The first time I laid eyes on this card I was visiting AMD's headquarters in Sunnyvale before the Radeon HD 5800 series launch event.  I could take photos of the 6 displays it was driving, but not the card itself.  So we'll start off with a picture of the things that set the Radeon HD 5870 Eyefinity 6 Edition card apart from its 3-display counterpart.

The most obvious changes are the display outputs.  While your standard 5870 has two DL-DVI, one DisplayPort and one HDMI output, the Eyefinity 6 Edition has six mini Display Port connectors.  

You can further convert two of those DP outputs into any combination of DVI, HDMI (only one can be HDMI) and VGA.  The remaining four connectors must remain Display Port due to the limited number of timing sources on the 5870.  The card will come with two mini DP to DP adapters, 2 passive mini DP to SL-DVI dongles and one passive mini DP to HDMI dongle.

Clock speeds have not changed.  The GPU still runs at 850MHz core and the memory runs at a 1.2GHz clock speed (4.8GHz data rate).  Memory size did change however, the Eyefinity 6 Edition card ships with 2GB of GDDR5 to accommodate the resolutions this thing will be driving. As 256MB GDDR5 is still not available for mass production (and won't be until later this year), AMD is using 16 x 128MB GDDR5 chips in 16-bit mode.

  AMD Radeon HD 5970 AMD Radeon HD 5870 Eyefinity 6 AMD Radeon HD 5870 AMD Radeon HD 5850
Stream Processors 2x1600 1600 1600 1440
Texture Units 2x80 80 80 72
ROPs 2x32 32 32 32
Core Clock 725MHz 850MHz 850MHz 725MHz
Memory Clock 1GHz (4GHz data rate) GDDR5 1.2GHz (4.8GHz data rate) GDDR5 1.2GHz (4.8GHz data rate) GDDR5 1GHz (4GHz data rate) GDDR5
Memory Bus Width 2x256-bit 256-bit 256-bit 256-bit
Frame Buffer 2x1GB 2GB 1GB 1GB
Transistor Count 2x2.15B 2.15B 2.15B 2.15B
TDP 294W 228W 188W 151W
Manufacturing Process TSMC 40nm TSMC 40nm TSMC 40nm TSMC 40nm
Price Point $699 $479 $390-420 $300

As a result of the added memory, power consumption has also gone up slightly.  The Radeon HD 5870 Eyefinity 6 Edition now requires both a 6-pin and an 8-pin PCIe power connector instead of the two 6-pin connectors of the stock 5870:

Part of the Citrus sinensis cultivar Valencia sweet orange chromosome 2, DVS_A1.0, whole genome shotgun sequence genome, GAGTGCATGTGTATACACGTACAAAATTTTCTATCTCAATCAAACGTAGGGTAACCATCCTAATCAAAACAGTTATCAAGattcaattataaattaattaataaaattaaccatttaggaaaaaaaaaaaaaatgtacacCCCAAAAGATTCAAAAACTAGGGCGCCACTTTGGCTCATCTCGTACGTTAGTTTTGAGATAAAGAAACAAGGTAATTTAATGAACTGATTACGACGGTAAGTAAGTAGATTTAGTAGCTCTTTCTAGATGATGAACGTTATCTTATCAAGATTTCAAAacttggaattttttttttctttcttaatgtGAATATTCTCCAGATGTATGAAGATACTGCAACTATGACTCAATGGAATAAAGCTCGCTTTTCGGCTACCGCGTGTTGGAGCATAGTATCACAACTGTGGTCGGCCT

The extra memory and five adapters that you get in the box do come at a price.  The Radeon HD 5870 E6 Edition is expected to retail for $479.  That's $100 more than the MSRP of the 5870 but only $59 more than its actual street price.  It remains to be seen what the street price of the 5870 E6 will end up being given that TSMC 40nm production is still limited with improved but not yet perfect yields. These cards should be available immediately.

Update 4/1/2010: Launch prices appear to have missed their target. We're seeing the 5870E6 sold out at $499, and in-stock elsewhere at $549. This puts it at an $80 premium over the reference 1GB 5870.

Setting up Six Displays
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  • fernando.gomes@ydreams.com - Wednesday, March 31, 2010 - link

    Hi, Anand.

    Did you have a chance to try (or ask the AMD guys) about 12 screens? Crossfiring 2 E6 cards makes you wonder about that chance.

    I once had a chance to put up a 4x3 screen, 2 years ago, with absolutely no bezel whatsoever, but that set up cost my company an insane amount of money. Each screen cost 7.000$, for starters.

    I see this E6 as an alternative to keep an eye on. I couldn't care less about the bezel problems, as my company usually sets up multiscreen displays either with projectors or with bezelless LCD's, but 6 displays might not be enough for our line of work.

    So, can it be crossfired to a 12 screen 3D accelerated output ? (I'm not concerned about performance, as our apps usually don't stress GPU's much)
    Reply
  • fernando.gomes@ydreams.com - Wednesday, March 31, 2010 - link



    When I wrote "a 4x3 screen", I meant "a 4x3 multi-screen display, as per 12 x 720p displays arranged in a 4x3 grid"


    PS: damn, we should be able to edit our own posts!
    Reply
  • Ryan Smith - Wednesday, March 31, 2010 - link